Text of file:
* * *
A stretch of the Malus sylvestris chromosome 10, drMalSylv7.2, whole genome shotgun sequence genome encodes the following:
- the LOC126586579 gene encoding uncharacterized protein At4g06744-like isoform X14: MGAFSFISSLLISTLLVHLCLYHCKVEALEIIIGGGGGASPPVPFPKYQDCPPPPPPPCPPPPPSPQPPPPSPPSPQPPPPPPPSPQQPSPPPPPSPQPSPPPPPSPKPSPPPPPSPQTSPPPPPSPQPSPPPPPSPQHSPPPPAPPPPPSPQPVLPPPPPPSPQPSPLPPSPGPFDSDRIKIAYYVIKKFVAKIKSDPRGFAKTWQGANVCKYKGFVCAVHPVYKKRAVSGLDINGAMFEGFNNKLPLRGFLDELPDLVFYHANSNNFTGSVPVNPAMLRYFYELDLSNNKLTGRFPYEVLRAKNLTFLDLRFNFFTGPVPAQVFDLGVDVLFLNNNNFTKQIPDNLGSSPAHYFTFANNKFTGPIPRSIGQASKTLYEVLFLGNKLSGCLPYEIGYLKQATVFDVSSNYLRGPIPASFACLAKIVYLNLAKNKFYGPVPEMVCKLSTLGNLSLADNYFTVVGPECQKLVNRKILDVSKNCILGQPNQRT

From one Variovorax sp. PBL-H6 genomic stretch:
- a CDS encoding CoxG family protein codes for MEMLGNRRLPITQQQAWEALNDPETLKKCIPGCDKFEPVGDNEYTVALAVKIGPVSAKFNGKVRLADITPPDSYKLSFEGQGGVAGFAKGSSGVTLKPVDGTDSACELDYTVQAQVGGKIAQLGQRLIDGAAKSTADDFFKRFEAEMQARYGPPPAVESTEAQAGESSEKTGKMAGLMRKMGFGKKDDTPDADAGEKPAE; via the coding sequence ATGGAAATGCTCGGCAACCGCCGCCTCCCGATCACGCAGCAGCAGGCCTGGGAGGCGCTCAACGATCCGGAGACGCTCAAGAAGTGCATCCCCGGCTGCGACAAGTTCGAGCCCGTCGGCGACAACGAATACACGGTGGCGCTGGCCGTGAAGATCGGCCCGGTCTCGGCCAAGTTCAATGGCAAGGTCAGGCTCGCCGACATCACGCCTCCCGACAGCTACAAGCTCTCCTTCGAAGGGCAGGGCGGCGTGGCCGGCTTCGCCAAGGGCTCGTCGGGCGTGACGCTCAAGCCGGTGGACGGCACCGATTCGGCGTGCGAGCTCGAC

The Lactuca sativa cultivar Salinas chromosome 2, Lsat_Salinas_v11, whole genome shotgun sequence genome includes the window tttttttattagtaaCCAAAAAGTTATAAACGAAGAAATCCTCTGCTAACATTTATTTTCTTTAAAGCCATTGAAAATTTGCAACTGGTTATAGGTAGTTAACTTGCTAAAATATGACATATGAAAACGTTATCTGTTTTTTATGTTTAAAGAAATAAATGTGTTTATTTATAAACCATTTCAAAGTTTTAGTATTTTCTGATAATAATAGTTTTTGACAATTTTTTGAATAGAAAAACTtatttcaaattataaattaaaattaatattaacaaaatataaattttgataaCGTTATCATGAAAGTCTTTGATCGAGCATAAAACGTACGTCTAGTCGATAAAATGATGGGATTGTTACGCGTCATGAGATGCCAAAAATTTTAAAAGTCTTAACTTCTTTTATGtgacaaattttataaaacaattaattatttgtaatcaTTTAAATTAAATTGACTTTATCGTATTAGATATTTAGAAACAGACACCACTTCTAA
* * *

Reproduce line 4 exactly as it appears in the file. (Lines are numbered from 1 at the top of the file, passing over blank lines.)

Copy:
- a CDS encoding CoxG family protein codes for MEMLGNRRLPITQQQAWEALNDPETLKKCIPGCDKFEPVGDNEYTVALAVKIGPVSAKFNGKVRLADITPPDSYKLSFEGQGGVAGFAKGSSGVTLKPVDGTDSACELDYTVQAQVGGKIAQLGQRLIDGAAKSTADDFFKRFEAEMQARYGPPPAVESTEAQAGESSEKTGKMAGLMRKMGFGKKDDTPDADAGEKPAE; via the coding sequence ATGGAAATGCTCGGCAACCGCCGCCTCCCGATCACGCAGCAGCAGGCCTGGGAGGCGCTCAACGATCCGGAGACGCTCAAGAAGTGCATCCCCGGCTGCGACAAGTTCGAGCCCGTCGGCGACAACGAATACACGGTGGCGCTGGCCGTGAAGATCGGCCCGGTCTCGGCCAAGTTCAATGGCAAGGTCAGGCTCGCCGACATCACGCCTCCCGACAGCTACAAGCTCTCCTTCGAAGGGCAGGGCGGCGTGGCCGGCTTCGCCAAGGGCTCGTCGGGCGTGACGCTCAAGCCGGTGGACGGCACCGATTCGGCGTGCGAGCTCGAC